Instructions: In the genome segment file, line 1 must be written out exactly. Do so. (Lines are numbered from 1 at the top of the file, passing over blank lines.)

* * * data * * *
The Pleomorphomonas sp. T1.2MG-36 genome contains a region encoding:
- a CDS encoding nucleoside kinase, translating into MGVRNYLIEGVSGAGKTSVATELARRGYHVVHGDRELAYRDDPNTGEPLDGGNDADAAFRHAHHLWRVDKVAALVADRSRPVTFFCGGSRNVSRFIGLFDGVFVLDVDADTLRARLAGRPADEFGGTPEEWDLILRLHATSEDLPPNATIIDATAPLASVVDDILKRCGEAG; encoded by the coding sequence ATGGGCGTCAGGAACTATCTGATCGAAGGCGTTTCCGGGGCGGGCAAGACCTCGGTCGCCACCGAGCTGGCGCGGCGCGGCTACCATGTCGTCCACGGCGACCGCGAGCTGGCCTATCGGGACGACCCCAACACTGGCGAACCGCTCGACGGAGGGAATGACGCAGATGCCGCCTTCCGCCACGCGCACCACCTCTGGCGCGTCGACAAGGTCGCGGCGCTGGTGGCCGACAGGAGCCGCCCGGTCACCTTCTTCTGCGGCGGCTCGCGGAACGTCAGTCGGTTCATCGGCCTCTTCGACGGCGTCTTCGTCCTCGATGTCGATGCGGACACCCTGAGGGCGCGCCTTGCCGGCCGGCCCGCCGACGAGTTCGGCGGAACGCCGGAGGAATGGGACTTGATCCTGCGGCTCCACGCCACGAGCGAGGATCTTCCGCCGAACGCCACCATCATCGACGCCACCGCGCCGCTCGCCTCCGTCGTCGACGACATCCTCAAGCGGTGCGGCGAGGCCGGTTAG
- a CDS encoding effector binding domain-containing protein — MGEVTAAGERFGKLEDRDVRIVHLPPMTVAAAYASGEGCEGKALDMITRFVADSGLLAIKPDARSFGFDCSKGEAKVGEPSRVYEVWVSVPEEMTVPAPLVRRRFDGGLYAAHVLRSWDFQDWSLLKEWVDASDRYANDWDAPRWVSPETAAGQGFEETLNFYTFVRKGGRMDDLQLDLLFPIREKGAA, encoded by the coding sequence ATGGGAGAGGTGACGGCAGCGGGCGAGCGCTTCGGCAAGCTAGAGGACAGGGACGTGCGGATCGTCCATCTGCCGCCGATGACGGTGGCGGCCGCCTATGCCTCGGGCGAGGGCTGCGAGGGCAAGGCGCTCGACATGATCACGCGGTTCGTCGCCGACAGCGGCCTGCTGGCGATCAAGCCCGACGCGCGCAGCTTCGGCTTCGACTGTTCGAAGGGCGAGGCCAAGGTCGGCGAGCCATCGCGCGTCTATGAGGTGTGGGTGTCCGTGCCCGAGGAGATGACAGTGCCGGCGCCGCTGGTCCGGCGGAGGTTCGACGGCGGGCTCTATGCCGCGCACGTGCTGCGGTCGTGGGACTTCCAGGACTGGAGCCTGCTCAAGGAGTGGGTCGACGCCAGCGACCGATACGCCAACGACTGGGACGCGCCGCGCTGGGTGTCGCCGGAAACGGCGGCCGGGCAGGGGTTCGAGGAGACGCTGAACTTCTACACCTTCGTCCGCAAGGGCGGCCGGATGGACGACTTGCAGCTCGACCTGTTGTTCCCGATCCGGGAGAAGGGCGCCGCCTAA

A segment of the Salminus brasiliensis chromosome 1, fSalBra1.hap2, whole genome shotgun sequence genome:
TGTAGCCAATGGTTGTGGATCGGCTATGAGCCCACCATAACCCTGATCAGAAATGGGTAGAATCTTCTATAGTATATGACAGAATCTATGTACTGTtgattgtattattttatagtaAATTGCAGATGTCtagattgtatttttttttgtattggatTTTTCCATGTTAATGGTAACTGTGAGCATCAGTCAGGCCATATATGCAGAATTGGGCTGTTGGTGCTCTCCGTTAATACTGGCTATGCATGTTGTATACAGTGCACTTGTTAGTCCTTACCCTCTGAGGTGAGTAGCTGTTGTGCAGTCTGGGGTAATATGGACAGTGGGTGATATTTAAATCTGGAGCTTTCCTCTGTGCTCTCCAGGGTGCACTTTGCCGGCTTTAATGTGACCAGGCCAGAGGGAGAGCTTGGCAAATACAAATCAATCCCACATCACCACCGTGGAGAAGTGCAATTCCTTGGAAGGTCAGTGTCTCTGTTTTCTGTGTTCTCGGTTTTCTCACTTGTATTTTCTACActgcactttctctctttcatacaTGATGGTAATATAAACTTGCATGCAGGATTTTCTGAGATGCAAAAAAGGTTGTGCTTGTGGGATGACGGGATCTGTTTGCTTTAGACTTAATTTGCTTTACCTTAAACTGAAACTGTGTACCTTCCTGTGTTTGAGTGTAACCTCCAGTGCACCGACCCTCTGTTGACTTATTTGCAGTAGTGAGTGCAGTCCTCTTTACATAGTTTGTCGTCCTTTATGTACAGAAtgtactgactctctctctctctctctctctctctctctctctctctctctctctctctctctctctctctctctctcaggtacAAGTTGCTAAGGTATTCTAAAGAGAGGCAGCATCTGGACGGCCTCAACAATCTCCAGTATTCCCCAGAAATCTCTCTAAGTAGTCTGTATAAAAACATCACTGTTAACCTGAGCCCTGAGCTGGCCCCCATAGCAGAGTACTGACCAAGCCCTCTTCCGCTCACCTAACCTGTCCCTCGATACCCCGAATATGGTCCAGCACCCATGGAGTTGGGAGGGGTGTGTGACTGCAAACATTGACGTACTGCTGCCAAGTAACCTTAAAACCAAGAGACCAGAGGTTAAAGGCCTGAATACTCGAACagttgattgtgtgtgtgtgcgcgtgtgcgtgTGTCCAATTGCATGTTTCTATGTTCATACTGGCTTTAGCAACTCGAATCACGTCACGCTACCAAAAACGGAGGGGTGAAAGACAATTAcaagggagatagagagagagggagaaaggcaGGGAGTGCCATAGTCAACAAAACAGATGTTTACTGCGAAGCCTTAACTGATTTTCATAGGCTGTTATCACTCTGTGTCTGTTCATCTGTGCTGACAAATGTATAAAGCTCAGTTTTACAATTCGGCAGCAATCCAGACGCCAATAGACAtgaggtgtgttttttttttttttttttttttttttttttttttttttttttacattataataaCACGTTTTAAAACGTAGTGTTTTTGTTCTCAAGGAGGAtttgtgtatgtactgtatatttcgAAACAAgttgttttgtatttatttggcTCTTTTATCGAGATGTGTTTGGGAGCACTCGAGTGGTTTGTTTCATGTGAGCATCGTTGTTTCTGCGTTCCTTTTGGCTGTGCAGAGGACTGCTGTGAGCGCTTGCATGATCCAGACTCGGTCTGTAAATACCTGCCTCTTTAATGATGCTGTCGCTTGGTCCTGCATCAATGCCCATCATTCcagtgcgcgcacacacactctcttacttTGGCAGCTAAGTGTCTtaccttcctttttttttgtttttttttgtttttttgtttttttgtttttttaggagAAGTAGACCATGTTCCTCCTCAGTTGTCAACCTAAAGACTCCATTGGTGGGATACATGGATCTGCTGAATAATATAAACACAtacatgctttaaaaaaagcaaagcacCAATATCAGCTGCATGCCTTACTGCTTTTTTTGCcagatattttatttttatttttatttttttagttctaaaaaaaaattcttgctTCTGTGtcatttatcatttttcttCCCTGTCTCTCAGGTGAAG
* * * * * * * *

The Pleomorphomonas sp. T1.2MG-36 genome contains a region encoding: